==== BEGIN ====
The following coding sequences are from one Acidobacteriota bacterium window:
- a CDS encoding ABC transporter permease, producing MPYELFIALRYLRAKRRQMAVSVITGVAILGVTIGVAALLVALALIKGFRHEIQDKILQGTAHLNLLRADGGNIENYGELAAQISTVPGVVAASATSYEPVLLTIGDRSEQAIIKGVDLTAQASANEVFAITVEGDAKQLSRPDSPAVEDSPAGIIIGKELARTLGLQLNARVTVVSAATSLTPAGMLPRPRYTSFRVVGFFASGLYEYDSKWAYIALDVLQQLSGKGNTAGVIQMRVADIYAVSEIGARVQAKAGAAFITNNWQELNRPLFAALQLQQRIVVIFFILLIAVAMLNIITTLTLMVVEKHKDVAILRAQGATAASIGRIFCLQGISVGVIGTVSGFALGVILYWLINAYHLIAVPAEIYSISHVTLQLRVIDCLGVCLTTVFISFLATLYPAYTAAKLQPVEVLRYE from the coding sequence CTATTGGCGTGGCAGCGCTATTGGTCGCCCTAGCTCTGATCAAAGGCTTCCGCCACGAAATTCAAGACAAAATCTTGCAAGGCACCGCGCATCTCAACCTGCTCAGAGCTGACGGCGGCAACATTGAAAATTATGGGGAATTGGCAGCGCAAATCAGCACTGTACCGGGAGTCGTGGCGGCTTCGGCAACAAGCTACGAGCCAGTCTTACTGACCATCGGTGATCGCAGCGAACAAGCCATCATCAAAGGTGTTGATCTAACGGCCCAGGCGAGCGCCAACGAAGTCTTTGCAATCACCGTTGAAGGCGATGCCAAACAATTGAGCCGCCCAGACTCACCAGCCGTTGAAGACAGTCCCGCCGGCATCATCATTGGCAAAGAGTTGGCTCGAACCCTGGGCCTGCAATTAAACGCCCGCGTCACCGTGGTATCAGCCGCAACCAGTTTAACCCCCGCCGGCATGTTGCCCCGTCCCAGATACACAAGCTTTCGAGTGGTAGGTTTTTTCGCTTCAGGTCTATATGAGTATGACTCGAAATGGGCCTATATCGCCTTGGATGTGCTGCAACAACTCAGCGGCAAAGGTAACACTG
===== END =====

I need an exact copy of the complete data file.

The following coding sequences are from one Acidobacteriota bacterium window:
- a CDS encoding ABC transporter permease, producing MPYELFIALRYLRAKRRQMAVSVITGVAILGVTIGVAALLVALALIKGFRHEIQDKILQGTAHLNLLRADGGNIENYGELAAQISTVPGVVAASATSYEPVLLTIGDRSEQAIIKGVDLTAQASANEVFAITVEGDAKQLSRPDSPAVEDSPAGIIIGKELARTLGLQLNARVTVVSAATSLTPAGMLPRPRYTSFRVVGFFASGLYEYDSKWAYIALDVLQQLSGKGNTAGVIQMRVADIYAVSEIGARVQAKAGAAFITNNWQELNRPLFAALQLQQRIVVIFFILLIAVAMLNIITTLTLMVVEKHKDVAILRAQGATAASIGRIFCLQGISVGVIGTVSGFALGVILYWLINAYHLIAVPAEIYSISHVTLQLRVIDCLGVCLTTVFISFLATLYPAYTAAKLQPVEVLRYE from the coding sequence CTATTGGCGTGGCAGCGCTATTGGTCGCCCTAGCTCTGATCAAAGGCTTCCGCCACGAAATTCAAGACAAAATCTTGCAAGGCACCGCGCATCTCAACCTGCTCAGAGCTGACGGCGGCAACATTGAAAATTATGGGGAATTGGCAGCGCAAATCAGCACTGTACCGGGAGTCGTGGCGGCTTCGGCAACAAGCTACGAGCCAGTCTTACTGACCATCGGTGATCGCAGCGAACAAGCCATCATCAAAGGTGTTGATCTAACGGCCCAGGCGAGCGCCAACGAAGTCTTTGCAATCACCGTTGAAGGCGATGCCAAACAATTGAGCCGCCCAGACTCACCAGCCGTTGAAGACAGTCCCGCCGGCATCATCATTGGCAAAGAGTTGGCTCGAACCCTGGGCCTGCAATTAAACGCCCGCGTCACCGTGGTATCAGCCGCAACCAGTTTAACCCCCGCCGGCATGTTGCCCCGTCCCAGATACACAAGCTTTCGAGTGGTAGGTTTTTTCGCTTCAGGTCTATATGAGTATGACTCGAAATGGGCCTATATCGCCTTGGATGTGCTGCAACAACTCAGCGGCAAAGGTAACACTG